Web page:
Preventing Medical Data Biases

 

Right now the public narrative around data sharing is confused and suspicious, with more “data brokers” being railed in the news every day. It is hard enough to tell who can access data from the apps on your mobile phone, nonetheless your medical records.

Most patients do not understand where their medical data is stored and who has access to it. This becomes further complicated when we consider differences in culture, socioeconomic level, and education between different countries.

Many citizens are pro-sharing their health data, and realize that it can significantly benefit society.

Services like Ciitizen let patients upload and share their data for free to help themselves, their family members, and others like them. But using data uploaded by patients poses some problems for research -- introducing selection bias, providing very fragmented datasets, and leaving out much of the population who could still benefit from the development of medical artificial intelligence (AI) algorithms. 

Bill Gates was on to something when he said that we always overestimate the change that will occur in the next two years and underestimate the change that will occur in the next ten years. It’s unlikely that radiologists will be totally out of a job in 2021, but by 2029 I’d be willing to bet that AI will be capable of handling or at least helping with a significant portion of their daily reads. 

That means that many of the algorithms that will arise in the next ten years are being conceived of and worked on now. They are being developed using whatever data companies and researchers can access, which isn’t necessarily always high quality or representative of people from all backgrounds, geographies, and socioeconomic statuses. It also isn’t always done with patient consent. 

In a worse case scenario, this could result in algorithm biases, as we’ve already seen happen in other industries. 

If we insist that we need individual patients to consent to and share their medical data, advancements in healthcare that have the potential to help a lot of people may not reach them for decades (or more likely, may never be able to be developed). Medical AI has the potential to help cut healthcare costs, improve treatment by decreasing medical errors and increase accessibility to quality diagnostics in places that don’t have enough specialists to serve their entire population. If we can develop algorithms using population scale medical data without ever compromising the identity of individuals, it is the most logical solution. That’s what Segmed is doing.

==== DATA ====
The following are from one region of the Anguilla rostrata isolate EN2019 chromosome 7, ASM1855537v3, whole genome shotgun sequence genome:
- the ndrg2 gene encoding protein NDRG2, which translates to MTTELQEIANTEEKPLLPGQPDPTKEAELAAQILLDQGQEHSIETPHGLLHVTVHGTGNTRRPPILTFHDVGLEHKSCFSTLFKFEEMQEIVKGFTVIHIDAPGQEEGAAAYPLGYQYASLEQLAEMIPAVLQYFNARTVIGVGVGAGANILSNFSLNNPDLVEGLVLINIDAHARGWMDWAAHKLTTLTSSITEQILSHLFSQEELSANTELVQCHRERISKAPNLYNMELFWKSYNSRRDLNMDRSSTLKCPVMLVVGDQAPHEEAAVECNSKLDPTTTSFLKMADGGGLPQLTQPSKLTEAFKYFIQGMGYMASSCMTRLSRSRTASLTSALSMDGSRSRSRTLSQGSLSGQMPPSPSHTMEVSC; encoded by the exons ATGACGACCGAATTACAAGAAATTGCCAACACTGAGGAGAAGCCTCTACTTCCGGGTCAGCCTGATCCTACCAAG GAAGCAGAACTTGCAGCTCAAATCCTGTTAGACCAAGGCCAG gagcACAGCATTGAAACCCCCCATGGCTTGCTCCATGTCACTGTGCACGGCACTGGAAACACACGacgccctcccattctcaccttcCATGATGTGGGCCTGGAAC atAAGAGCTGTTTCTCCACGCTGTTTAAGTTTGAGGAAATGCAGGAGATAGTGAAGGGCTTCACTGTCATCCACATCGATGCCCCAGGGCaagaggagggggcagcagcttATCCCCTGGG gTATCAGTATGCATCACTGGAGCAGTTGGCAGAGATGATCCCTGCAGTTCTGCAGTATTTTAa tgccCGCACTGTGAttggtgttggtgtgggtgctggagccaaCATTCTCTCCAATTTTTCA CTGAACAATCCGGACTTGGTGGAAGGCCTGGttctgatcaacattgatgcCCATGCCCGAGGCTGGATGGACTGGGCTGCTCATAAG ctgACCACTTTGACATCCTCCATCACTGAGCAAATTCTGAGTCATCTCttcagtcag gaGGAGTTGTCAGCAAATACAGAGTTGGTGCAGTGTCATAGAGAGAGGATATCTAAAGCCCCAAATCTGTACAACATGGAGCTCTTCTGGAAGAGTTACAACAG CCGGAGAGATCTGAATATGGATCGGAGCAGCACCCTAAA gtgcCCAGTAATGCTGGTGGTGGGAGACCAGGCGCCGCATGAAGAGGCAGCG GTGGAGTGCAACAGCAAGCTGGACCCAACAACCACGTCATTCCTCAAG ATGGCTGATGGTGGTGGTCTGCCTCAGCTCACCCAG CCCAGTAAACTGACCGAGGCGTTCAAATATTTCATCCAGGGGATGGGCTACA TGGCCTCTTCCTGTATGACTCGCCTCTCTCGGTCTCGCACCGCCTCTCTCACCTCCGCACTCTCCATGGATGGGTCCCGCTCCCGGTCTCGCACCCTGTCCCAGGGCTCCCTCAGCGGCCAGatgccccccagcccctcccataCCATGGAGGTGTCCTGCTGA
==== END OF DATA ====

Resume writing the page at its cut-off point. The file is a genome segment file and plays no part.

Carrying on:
We take every precaution to make sure data that developers have access to is fully anonymized by removing identifying information, scrambling identifying features when necessary, and removing rare outliers from our training datasets. We are actively working with our hospital partners, researchers and advisors to investigate cutting edge solutions for training algorithms so that data doesn’t have to leave hospital facilities and stands the smallest chance possible of being leaked or re-identified.

If we don’t aggregate training data intentionally and pay attention to the distributions of source populations, we run the risk of widening chasms between have and have-nots. However, if we do manage to succeed in this mission, perhaps we will have made meaningful progress towards a world where healthcare works for everyone.

Overall, in a society where a significant portion of healthcare advancements are driven by industry, Segmed represents a force for accelerating the entire field of medical AI. We believe it will have a tremendously positive impact on millions of patients and clinicians all over the world, especially with care and attention given to issues like patient security and diversity of data. We strive to make these advancements possible ethically, responsibly, and transparently.

 
Cailin Hardell